CAL MATTERS--State legislators are floating some creative schemes to blunt the impact of the new federal tax law on California taxpayers.
Several are in the air, but the main one, proposed by Kevin de León, the outgoing state Senate president pro tem, more than slightly resembles phony tax avoidance scams that entice the unwary and often result in hefty penalties and interest payments being imposed by the Internal Revenue Service.
That’s not to say that the federal tax overhaul signed by President Donald Trump and taking effect this year won’t hit California taxpayers hard.
It lowers the cap on interest deductions for new mortgages and limits deductions for state and local taxes (SALT) to $10,000 per return, less than half of the average SALT writeoff by California tax filers.
Overall, Californians claim about $100 billion in SALT deductions each year, saving them perhaps $20 billion in federal taxes.
De León’s plan would give California taxpayers the option of converting their state income tax payments into charitable donations to the state since the new federal tax law doesn’t change the law on charitable deductions.
De León is trying to unseat U.S. Sen. Dianne Feinstein this year on the premise that he would be a more vigorous opponent of Trump and the Republican Congress, so he’s been hitting the media circuit hard in the last week to promote his tax plan.
“The Republican tax scam disproportionately harms California taxpayers,” de León declared. “Our hard-earned tax dollars should not be subject to double-taxation, especially not to line the pockets of the Trump family, hedge fund managers and private jet owners.”
On paper, his scheme sounds plausible. The reality is somewhat different.
Even if it’s a serious proposal, and not merely campaign fodder, it faces a daunting path. Making any big change in the tax system is always difficult because of unintended, or at least unspoken, consequences.
Would real charities countenance having the state horn in on their territory? Federal tax law has ceilings on charitable deductions, and money going to the state could crowd out real charitable contributions.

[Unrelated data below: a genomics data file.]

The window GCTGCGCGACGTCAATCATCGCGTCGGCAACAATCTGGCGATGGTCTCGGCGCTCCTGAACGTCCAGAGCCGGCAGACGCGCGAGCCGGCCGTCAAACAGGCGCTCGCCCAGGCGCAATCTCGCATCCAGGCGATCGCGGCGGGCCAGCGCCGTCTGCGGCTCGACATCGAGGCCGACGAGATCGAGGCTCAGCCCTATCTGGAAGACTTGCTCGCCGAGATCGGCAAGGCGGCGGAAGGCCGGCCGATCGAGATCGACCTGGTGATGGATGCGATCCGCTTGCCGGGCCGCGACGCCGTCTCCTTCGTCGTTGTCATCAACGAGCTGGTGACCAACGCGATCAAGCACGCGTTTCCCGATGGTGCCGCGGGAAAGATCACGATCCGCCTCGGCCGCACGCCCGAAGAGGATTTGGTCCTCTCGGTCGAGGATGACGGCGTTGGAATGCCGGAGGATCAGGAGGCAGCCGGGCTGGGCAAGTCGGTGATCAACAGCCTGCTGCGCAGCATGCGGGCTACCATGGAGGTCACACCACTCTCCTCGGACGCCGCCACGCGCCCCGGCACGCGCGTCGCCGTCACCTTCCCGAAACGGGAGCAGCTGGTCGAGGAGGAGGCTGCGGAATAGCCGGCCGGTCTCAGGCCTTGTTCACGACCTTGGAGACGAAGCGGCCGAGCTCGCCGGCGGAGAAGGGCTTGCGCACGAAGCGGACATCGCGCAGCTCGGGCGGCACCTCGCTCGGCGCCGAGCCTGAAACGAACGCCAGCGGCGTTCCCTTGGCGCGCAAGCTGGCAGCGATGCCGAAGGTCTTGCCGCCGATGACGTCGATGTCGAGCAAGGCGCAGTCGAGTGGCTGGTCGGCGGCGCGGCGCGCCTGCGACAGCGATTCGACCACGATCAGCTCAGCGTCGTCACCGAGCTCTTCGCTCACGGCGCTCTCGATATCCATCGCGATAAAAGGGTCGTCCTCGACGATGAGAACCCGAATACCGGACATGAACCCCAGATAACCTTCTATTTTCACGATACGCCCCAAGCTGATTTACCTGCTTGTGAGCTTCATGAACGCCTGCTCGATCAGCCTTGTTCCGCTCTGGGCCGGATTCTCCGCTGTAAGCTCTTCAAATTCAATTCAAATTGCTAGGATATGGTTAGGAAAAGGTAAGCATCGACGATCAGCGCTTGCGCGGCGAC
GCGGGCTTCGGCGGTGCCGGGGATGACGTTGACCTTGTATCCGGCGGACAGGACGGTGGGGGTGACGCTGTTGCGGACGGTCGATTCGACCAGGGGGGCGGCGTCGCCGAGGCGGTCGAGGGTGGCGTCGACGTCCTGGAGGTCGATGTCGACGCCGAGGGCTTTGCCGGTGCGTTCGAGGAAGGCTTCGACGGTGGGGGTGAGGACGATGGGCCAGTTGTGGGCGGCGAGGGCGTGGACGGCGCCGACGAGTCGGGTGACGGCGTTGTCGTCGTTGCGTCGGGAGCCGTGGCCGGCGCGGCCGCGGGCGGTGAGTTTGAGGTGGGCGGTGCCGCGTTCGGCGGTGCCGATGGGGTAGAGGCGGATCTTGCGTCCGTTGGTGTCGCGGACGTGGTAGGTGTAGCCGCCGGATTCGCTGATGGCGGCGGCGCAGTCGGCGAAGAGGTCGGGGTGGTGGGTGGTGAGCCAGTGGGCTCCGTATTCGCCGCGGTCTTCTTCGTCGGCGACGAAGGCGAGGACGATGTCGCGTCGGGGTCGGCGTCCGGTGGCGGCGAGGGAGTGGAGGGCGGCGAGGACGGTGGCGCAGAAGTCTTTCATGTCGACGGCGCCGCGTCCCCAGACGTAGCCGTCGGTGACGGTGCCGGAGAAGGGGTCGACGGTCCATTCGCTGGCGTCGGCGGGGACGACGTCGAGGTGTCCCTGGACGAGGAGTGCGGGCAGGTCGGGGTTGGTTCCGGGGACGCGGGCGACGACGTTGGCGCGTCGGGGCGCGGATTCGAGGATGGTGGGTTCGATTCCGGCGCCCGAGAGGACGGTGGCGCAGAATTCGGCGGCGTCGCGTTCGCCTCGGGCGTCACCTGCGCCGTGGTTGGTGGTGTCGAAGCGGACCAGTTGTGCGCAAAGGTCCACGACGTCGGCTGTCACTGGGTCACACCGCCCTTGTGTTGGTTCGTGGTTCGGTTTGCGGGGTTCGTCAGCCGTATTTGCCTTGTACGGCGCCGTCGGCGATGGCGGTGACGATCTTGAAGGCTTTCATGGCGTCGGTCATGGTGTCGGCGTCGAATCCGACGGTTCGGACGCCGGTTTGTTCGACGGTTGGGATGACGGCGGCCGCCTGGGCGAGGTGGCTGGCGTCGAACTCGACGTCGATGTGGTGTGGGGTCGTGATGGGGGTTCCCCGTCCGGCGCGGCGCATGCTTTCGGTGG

How would it affect state tax withholding, which accounts for a big share of the state’s tax revenue stream? One assumes that employers would have new accounting burdens to separate tax payments from charity payments.
How would it affect schools, which receive constitutionally guaranteed portions of state tax receipts, but not of charitable contributions?
Most ominously, would the IRS simply allow the plan to operate as de León envisions, or treat it like those tax avoidance scams that con artists float?
Most likely, the IRS, directed by the Trump White House, would reject deductions of such “charitable contributions,” contending that as substitutes for mandatory state tax payments, they aren’t truly voluntary contributions and therefore are invalid.
They would hit Californians claiming them with penalties and interest and a huge court battle would ensue, long after de León had either taken a seat in the U.S. Senate or retired to private life.
Or Congress could simply make charitable contributions to governments in lieu of taxes non-deductible.
Finally, one wonders whether Jerry Brown, in the last year of his record four terms as governor, wants to associate himself with a scheme that would likely backfire.
California’s convoluted tax system does need an overhaul. If anything the new federal tax plan underscores how imbalanced California’s system has become and should be the impetus for true reform, not just loading it up with more gimmickry.
(Dan Walters has been a journalist for nearly 57 years, spending all but a few of those years working for California newspapers. He has written more than 9,000 columns about California and its politics. This Walters perspective originated at CalMatters a nonpartisan, nonprofit journalism venture committed to explaining how California’s state Capitol works and why it matters.)